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As others have said, while we may not use and have a Birth certificate, we should have their medical forms.

 

I completely disagree with "you aren't allowed to ask". That's not the way we do things.

If a scout has an allergy - we need to know so we can take the appropriate precautions.  If a scout has medical issues, behavior issues, psychological issues - we need to know so that we can (1) Provide for the needs of the Scout, and (2) Take appropriate precautions or provide adequate supervision.

 

Even now, we are a volunteer organization (at the unit level), and If, as a volunteer, I could not adequately handle or address the needs of a scout, I would work with the parents to either (1) devise a mutually agreeable plan, (2) recommend another unit that may be better suited to meet those needs, or (3) respectfully 'retire' (at least from that unit), as I am unwilling to accept liability for attempting to manage something I do not feed comfortable and qualified to handle.  While I would like to think the last option would be unfortunate for everyone involved and some not directly involved, if I had intransigent parents to work with ... life is too short.

 

We still need to know about a TG youth, because they will have some issues that we will need to help manage for them to participate.  I don't want to treat them differently, but I do want to know how best to accommodate their needs, as I would with any other scout with needs.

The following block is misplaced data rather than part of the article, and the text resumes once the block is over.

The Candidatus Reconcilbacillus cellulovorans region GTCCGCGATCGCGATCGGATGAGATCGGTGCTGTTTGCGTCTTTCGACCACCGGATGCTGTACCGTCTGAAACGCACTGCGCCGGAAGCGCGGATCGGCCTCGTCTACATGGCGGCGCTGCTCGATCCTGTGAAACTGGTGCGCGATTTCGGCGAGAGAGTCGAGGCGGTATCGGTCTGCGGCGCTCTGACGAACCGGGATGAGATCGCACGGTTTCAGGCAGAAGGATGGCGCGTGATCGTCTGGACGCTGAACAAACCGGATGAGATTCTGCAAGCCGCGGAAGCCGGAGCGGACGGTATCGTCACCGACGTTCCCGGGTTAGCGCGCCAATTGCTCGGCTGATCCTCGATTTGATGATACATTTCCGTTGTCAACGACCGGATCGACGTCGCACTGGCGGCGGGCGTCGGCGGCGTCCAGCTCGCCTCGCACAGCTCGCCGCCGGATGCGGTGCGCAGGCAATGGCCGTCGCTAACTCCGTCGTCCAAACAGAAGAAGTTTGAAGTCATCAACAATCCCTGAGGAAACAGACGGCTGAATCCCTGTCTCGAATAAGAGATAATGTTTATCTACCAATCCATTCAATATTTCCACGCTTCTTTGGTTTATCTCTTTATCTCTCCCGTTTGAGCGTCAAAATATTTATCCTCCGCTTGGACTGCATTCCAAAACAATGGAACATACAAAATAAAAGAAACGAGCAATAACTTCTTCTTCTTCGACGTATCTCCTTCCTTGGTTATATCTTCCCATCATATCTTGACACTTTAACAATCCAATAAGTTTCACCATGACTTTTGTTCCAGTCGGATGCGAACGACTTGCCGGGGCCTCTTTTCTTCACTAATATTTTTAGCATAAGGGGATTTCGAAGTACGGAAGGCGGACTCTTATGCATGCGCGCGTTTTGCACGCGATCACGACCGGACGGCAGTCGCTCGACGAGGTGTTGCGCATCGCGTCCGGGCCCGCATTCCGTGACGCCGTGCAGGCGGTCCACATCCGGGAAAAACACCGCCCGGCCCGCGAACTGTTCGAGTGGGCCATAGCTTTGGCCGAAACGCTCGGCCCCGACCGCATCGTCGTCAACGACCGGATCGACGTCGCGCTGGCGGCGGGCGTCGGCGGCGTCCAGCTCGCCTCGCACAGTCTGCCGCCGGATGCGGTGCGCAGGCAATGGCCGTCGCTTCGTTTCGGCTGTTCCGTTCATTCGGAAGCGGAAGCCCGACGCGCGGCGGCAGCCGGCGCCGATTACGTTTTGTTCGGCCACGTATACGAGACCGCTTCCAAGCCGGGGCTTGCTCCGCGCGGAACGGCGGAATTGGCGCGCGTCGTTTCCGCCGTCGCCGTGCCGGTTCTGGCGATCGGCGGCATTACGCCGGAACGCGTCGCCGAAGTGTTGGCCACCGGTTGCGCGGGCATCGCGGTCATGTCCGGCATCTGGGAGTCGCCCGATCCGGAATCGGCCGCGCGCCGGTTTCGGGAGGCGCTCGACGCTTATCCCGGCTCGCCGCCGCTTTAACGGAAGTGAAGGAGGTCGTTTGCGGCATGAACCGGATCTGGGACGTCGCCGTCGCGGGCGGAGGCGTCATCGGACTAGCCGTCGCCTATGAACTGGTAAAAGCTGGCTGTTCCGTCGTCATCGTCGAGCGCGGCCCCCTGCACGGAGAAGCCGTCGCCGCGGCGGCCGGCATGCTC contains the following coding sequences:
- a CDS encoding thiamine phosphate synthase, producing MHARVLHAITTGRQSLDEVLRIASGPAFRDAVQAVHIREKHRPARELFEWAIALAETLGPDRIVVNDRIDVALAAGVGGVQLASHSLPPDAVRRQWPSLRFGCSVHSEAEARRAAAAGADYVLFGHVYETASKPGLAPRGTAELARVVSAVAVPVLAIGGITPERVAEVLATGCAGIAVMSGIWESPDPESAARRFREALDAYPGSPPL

Are we now calling transgender a "Medical Issues"?  I read in earlier posts it is not a medical or psychological issue.  This is not an "allergy" or "physical disability".  This is a scout with the biological body of a female claiming on a membership form to be a male.  Again, you will never know and according to our District and Council per National, you are not allowed to ask.  I asked the same question, what do you do when you find out by looking over the medical form"  According to the new policy, that scout is to be treated based solely on what they put on that BSA application.  I agree, we as volunteer leaders need to know but according to the new policy, you will not and can not ask.  I also agree, I am not willing to put myself or family at risk over something I am not qualified to handle.  It appears this was poorly thought out and no one in "charge" thought about all the issues that could come about.  I think 10x the number of leaders and scouts will leave the program than what is brought in with this new policy.